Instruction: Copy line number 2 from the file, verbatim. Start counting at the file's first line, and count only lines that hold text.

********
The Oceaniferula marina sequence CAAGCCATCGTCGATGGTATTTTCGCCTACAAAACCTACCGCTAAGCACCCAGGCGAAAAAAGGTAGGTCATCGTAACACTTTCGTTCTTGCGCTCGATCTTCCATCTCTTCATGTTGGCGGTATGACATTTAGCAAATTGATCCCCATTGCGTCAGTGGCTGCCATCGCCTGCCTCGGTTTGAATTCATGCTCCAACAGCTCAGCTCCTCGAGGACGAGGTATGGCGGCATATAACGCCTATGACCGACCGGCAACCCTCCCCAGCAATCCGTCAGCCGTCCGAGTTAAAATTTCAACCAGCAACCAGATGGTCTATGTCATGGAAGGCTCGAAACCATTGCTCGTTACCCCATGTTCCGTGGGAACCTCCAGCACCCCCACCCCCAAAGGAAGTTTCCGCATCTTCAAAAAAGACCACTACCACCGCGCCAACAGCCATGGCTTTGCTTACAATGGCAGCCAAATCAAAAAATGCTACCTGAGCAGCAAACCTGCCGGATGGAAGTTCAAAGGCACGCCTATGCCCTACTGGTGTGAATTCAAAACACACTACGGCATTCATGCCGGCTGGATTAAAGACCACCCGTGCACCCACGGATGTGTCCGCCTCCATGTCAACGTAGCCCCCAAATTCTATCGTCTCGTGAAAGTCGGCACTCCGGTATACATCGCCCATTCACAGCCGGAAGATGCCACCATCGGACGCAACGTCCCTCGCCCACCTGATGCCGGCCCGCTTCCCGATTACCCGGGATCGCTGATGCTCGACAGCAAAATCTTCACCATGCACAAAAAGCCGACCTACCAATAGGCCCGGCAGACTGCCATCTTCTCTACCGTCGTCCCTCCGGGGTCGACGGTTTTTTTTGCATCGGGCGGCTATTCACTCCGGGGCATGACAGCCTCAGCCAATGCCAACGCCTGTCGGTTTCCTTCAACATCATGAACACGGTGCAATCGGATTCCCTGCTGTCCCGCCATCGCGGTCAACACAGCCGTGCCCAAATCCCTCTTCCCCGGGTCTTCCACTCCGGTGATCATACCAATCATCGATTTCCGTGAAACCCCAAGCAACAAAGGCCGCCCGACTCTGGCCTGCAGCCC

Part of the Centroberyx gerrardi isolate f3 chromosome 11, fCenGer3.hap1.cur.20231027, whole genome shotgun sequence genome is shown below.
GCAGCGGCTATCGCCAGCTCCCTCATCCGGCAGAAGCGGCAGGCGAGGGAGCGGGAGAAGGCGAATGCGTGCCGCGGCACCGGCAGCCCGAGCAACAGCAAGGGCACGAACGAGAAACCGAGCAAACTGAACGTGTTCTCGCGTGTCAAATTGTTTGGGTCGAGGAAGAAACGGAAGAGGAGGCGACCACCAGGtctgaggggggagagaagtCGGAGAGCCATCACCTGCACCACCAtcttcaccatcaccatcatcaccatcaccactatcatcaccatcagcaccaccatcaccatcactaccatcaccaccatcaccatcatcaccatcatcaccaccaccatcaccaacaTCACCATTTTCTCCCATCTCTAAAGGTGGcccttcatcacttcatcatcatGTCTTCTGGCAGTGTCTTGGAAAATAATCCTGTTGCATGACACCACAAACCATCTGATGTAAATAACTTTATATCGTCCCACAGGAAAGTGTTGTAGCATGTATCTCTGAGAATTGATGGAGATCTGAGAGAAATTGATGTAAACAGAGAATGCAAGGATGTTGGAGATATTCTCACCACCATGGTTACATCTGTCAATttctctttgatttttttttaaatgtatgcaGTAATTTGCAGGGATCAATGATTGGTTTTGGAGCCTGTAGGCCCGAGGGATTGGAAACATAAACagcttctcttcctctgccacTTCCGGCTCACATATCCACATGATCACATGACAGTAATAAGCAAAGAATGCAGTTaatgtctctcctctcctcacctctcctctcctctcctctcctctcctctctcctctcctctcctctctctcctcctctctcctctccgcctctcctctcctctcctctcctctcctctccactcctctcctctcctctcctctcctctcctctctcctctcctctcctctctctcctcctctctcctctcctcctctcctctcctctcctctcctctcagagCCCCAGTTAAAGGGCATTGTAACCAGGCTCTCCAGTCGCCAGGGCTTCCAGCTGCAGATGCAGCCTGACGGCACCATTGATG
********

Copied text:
Part of the Centroberyx gerrardi isolate f3 chromosome 11, fCenGer3.hap1.cur.20231027, whole genome shotgun sequence genome is shown below.